Follow the corresponding implementations of other similar menu items. Use the set ToolCa11backs function which has four arguments which are pointers to four float’s that should be modified when moving the mouse in the x and y directions while pressing the left button or the middle button (or shift + left button). After each callback function accepting a pair of (x,y) relative movements is a matrix which can be used to scale and rotate the effect of the mouse movement vector. See the calls to set ToolCa11backs in scene-start. cpp for example. The set Tool Callbacks function is defined in gnat i dread. h
|The sample video shows that+ the ambient or diffuse light of the object can be interactively changed by dragging the left mouse button horizontally or vertically;+ the specular light and amount of shine can be interactively adjusted by dragging the middle mouse button horizontally or vertically.+ the position of the light source can be modified by dragging the mouse button. For this functionality, you are suggested to use+ the left mouse button for changing the x- and z-coordinates+ the middle mouse button for changing the y-coordinates|
of the light source’s position
- In the skeleton code, triangles are “clipped” (not displayed) if they are even slightly close to the camera. Fix the reshape callback function so that the camera can give more “close up” views of objects.
- Also modify the reshape function, so that it behaves differently when the width is less than the height: basically whatever is visible when the window is square should continue to be visible as the width is decreased, similar to what happens if the window height is decreased starting with a square.
- Modify the vertex shader so that the light reduces with distance – exactly how it reduces is up to you, but you should aim for the reduction to be noticeable without quickly becoming very dark, similar to the sample solution. This should apply to the first light, but the video shows a slightly different implementation so the second light was chosen from the menu to demonstrate the concept.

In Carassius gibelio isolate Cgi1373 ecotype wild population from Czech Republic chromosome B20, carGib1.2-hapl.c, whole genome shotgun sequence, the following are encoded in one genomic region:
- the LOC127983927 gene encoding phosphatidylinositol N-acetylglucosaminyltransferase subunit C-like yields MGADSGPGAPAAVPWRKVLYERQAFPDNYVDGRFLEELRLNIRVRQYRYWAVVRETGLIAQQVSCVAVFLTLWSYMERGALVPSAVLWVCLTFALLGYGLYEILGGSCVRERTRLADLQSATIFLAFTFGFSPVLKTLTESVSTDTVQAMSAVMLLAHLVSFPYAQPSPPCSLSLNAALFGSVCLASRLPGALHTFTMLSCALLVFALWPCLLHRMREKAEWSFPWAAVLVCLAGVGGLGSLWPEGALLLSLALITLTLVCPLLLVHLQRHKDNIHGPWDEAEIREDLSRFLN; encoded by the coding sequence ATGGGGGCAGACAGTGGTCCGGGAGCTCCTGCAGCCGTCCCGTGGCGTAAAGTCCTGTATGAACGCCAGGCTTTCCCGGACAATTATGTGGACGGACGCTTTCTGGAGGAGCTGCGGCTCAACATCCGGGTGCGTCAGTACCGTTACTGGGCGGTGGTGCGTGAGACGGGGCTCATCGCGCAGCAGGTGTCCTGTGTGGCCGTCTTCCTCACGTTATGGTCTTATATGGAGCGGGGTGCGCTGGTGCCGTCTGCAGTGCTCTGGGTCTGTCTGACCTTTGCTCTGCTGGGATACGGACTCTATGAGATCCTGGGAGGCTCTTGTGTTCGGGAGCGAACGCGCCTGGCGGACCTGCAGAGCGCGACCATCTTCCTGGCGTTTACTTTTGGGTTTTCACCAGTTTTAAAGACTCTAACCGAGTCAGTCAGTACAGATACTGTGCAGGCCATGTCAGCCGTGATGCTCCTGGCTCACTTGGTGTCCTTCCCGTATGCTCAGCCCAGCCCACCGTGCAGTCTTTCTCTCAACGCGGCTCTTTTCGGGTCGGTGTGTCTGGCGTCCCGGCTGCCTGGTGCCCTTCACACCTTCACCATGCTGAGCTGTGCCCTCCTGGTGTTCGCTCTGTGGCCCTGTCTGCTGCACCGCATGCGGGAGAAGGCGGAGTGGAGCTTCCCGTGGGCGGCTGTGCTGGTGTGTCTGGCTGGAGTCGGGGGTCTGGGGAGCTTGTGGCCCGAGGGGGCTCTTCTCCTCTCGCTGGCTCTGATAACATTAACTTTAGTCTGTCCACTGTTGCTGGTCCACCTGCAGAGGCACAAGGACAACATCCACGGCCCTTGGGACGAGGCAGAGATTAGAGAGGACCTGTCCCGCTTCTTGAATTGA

|F2 light reducing|
- Comment out the lighting calculations in the vertex shader and perform the lighting calculations in the fragment shader, so that the directions are calculated for individual fragments rather than for the vertices. This should have a very noticeable effect on the way the light interacts with the ground (especially when the ground has a plain texture map), since the ground only has vertices at the corners of a coarse grid.
|G light per frag|
- Generally specular highlights tend towards white rather than the colour of the object. Modify the shader code so that the specular component always shines towards white, regardless of the texture and the colour assigned to the object.
- Add a second light to both the C++ code and the shaders. The second light should be directional,
i.e., the direction that the light hits each surface is constant and independent of the position of the surface. In particular, use the direction from the second light’s location to the origin as the direction of the light. For example, moving the light source upward should increase the y-component of the direction of the light source, making the light source behave like the mid-day sun. Like the first light source, use sceneObj  to store the coordinates and colours of the second light, and make it similar to the first light, including placing a sphere at the coordinates of the light.
- In your editor, allow (a) objects in the scene to be deleted, and (b) duplicated. (c) Add a spot light to the scene and allow its illumination direction to be changed interactively.